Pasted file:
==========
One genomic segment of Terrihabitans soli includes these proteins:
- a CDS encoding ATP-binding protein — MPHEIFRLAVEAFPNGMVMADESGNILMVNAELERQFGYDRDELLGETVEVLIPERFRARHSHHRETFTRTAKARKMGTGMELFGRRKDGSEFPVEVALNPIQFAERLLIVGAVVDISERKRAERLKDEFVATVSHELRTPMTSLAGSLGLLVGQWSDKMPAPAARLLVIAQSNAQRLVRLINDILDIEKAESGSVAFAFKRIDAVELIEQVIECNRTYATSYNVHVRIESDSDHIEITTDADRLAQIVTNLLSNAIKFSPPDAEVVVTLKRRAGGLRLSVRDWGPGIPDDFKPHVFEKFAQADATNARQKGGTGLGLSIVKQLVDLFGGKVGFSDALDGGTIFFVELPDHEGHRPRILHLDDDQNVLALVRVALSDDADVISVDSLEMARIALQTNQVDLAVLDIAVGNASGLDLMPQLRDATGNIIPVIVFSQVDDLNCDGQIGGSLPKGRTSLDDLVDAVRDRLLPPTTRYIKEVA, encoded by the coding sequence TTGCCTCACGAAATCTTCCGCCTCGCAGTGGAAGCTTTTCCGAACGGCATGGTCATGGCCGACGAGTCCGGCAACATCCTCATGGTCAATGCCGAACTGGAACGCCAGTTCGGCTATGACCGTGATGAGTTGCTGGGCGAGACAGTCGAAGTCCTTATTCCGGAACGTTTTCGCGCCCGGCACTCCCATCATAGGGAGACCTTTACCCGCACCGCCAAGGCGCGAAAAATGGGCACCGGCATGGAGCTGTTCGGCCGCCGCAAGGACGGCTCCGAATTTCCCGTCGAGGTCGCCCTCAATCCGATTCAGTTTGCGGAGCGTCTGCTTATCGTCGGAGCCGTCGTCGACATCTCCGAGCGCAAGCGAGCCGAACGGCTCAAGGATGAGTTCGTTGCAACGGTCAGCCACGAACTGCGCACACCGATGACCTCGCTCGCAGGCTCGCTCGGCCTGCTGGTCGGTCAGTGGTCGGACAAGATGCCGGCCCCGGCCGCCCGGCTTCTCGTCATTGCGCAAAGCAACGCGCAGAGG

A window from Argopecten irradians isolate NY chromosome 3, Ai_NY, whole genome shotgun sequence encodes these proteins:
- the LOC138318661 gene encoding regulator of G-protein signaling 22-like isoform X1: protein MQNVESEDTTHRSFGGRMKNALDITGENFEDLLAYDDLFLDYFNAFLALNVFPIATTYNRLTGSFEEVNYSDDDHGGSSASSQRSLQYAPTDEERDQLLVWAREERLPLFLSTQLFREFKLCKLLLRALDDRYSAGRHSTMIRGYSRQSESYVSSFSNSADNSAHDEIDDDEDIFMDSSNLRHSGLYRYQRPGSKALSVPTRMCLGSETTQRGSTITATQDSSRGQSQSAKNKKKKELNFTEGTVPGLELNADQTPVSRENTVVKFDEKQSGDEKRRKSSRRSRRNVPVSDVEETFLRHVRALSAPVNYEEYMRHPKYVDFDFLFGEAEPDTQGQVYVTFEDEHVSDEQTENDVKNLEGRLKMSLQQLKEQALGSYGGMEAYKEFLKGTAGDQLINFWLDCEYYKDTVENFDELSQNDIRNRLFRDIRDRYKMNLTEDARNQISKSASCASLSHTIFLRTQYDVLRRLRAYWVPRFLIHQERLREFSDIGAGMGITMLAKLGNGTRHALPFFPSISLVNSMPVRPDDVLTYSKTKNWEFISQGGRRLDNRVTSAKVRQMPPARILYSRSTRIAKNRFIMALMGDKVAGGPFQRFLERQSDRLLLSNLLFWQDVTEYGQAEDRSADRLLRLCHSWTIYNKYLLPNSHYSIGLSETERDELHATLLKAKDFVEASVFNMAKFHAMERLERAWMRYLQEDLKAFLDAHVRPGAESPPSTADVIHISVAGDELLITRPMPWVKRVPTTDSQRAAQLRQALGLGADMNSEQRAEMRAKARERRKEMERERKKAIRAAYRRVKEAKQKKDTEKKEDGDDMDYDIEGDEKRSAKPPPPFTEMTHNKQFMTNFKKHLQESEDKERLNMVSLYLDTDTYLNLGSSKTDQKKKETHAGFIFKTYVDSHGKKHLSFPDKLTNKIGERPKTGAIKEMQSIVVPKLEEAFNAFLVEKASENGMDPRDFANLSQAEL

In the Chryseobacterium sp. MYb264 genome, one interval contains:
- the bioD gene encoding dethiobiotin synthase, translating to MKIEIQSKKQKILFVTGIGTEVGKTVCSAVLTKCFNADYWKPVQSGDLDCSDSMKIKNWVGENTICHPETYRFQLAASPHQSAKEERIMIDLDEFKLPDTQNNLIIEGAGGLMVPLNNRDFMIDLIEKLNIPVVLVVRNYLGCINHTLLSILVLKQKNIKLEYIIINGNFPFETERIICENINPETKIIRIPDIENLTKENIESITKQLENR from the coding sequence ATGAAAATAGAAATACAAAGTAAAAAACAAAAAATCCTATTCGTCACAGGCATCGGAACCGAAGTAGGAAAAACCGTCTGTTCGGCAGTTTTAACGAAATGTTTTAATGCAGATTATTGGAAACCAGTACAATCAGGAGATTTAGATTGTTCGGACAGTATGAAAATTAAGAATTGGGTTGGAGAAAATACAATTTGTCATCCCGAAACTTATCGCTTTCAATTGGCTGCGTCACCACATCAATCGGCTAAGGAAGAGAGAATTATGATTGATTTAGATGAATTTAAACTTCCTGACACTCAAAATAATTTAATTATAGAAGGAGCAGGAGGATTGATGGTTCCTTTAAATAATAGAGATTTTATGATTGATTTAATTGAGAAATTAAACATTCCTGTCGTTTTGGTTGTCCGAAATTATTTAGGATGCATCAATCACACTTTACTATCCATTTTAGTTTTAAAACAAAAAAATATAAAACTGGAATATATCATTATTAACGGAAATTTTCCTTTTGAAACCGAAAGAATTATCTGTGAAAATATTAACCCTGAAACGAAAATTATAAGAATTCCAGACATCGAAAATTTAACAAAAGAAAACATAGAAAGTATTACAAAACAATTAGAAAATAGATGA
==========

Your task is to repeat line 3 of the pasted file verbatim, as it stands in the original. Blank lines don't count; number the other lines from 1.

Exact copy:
A window from Argopecten irradians isolate NY chromosome 3, Ai_NY, whole genome shotgun sequence encodes these proteins: